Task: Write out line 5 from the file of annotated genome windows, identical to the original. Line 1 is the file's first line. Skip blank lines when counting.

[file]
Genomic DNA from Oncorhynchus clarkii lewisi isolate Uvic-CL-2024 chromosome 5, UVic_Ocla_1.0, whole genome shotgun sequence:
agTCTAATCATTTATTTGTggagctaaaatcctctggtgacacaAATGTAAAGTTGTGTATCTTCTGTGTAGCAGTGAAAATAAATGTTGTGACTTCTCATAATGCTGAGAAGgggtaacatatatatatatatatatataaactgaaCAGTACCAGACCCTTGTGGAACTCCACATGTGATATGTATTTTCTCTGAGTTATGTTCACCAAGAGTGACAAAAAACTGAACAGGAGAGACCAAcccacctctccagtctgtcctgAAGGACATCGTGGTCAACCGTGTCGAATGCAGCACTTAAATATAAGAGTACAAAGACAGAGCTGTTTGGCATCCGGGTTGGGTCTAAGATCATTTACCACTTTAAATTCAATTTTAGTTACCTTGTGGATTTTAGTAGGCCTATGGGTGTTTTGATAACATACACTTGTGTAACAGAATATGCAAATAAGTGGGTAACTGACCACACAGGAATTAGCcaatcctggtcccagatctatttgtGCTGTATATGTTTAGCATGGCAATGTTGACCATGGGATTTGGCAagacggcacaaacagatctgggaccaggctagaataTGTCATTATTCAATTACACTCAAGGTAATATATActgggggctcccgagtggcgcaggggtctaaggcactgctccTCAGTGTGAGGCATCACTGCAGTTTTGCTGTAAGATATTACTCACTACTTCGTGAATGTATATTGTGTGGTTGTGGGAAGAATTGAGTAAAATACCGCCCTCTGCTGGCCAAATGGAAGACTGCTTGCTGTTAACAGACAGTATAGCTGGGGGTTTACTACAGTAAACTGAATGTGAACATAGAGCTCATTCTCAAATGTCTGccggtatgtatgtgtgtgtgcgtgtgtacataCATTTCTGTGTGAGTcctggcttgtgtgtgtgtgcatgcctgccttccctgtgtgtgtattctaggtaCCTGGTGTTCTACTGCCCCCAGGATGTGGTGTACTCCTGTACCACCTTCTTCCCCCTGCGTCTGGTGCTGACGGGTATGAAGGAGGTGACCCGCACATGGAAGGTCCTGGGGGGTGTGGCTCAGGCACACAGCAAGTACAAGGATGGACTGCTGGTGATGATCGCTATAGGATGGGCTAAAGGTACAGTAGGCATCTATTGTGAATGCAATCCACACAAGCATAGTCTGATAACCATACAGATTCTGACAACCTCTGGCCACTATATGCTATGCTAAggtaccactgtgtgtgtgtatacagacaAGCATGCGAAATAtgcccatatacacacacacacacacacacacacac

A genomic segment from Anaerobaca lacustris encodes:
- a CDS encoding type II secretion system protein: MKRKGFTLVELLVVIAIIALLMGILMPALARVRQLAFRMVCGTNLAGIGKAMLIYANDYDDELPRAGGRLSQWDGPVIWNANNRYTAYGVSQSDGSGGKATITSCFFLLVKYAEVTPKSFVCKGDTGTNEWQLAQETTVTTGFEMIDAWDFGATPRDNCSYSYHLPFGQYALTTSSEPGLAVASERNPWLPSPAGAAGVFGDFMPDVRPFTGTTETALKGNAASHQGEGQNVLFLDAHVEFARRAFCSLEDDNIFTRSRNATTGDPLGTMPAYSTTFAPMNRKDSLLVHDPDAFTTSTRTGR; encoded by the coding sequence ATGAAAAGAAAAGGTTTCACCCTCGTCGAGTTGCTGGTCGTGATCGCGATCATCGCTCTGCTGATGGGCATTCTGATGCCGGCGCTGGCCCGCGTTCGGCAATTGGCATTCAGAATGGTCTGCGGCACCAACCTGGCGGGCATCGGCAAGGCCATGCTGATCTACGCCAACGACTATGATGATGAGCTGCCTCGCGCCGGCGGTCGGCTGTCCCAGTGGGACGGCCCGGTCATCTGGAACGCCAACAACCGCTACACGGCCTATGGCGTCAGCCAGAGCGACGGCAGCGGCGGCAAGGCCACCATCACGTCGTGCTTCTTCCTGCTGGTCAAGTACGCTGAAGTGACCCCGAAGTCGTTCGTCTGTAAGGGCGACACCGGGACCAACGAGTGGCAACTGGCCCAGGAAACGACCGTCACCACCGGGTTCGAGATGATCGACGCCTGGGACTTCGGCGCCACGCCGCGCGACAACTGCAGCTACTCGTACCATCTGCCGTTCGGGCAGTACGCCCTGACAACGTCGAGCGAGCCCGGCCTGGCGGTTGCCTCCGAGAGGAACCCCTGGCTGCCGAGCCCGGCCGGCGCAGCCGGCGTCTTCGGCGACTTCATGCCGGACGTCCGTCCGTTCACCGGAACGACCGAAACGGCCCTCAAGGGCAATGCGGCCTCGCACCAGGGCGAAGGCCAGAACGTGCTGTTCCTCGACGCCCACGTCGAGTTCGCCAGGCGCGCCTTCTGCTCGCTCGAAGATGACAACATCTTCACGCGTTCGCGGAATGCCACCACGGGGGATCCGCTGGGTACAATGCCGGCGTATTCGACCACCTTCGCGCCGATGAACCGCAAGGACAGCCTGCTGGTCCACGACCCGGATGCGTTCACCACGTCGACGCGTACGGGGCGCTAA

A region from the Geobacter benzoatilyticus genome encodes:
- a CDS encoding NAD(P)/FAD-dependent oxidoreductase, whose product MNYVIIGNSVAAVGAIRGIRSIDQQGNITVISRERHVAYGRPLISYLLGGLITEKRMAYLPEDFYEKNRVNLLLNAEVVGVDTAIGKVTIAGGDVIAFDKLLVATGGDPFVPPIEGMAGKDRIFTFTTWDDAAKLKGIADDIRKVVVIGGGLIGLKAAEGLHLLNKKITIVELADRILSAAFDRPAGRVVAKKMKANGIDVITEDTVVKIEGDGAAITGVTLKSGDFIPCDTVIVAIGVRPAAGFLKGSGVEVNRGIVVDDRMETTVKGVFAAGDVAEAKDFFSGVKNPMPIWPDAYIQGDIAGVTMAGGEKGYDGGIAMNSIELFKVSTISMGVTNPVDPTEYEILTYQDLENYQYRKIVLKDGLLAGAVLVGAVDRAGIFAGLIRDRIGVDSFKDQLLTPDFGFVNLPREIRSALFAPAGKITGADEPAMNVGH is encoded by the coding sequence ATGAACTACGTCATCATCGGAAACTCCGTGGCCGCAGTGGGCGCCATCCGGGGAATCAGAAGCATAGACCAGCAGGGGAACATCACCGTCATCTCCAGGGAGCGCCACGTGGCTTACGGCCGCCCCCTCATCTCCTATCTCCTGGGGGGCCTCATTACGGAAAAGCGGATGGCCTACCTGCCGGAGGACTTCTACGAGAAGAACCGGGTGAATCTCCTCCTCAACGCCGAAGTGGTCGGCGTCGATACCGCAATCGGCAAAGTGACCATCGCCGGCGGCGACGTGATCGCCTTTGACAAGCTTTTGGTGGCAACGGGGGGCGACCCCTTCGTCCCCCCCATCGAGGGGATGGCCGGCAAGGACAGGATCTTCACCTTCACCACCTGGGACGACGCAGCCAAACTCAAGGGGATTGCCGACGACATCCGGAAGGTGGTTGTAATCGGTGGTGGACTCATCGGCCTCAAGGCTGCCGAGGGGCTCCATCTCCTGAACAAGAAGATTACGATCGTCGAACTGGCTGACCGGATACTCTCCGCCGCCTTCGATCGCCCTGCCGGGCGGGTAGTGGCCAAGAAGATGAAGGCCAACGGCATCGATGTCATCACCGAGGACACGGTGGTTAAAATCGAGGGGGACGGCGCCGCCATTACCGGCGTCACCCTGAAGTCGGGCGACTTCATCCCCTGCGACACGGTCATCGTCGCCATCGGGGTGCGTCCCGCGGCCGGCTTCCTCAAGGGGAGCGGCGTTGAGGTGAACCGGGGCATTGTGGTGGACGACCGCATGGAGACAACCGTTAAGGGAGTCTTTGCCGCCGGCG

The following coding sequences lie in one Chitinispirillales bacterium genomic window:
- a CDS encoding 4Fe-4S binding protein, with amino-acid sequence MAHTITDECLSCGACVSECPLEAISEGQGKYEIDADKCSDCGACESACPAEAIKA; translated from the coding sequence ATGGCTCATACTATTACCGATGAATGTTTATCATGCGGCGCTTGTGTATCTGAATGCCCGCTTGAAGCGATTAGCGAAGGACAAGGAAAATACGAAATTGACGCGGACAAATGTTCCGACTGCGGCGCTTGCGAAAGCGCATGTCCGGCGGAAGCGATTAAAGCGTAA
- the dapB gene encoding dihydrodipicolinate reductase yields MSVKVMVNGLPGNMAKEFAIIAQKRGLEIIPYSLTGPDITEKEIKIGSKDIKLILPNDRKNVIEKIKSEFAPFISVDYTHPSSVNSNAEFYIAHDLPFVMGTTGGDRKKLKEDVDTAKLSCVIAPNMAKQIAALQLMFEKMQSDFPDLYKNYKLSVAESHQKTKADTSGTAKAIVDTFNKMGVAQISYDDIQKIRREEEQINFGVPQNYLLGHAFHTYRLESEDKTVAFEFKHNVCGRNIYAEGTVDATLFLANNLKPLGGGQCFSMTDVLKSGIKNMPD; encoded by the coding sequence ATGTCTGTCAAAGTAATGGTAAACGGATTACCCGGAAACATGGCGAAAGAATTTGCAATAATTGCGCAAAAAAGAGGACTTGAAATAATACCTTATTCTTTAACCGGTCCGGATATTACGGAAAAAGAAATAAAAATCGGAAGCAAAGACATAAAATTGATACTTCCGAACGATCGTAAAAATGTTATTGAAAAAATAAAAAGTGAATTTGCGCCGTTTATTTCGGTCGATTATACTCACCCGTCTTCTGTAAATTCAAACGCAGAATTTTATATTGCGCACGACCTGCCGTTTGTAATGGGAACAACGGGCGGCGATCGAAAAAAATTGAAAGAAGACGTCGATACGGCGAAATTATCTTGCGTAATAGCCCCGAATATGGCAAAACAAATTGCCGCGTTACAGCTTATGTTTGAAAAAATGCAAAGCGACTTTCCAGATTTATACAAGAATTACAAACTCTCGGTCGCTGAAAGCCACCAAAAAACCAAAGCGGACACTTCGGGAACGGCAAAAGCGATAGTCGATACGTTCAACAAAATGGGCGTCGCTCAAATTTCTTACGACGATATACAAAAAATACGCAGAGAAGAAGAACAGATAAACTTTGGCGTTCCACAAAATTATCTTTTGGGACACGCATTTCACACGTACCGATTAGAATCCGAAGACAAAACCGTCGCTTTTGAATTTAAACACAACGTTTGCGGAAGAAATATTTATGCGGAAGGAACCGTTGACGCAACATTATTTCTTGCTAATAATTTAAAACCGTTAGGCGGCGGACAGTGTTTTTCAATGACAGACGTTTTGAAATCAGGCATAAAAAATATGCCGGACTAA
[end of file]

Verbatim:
A region from the Geobacter benzoatilyticus genome encodes: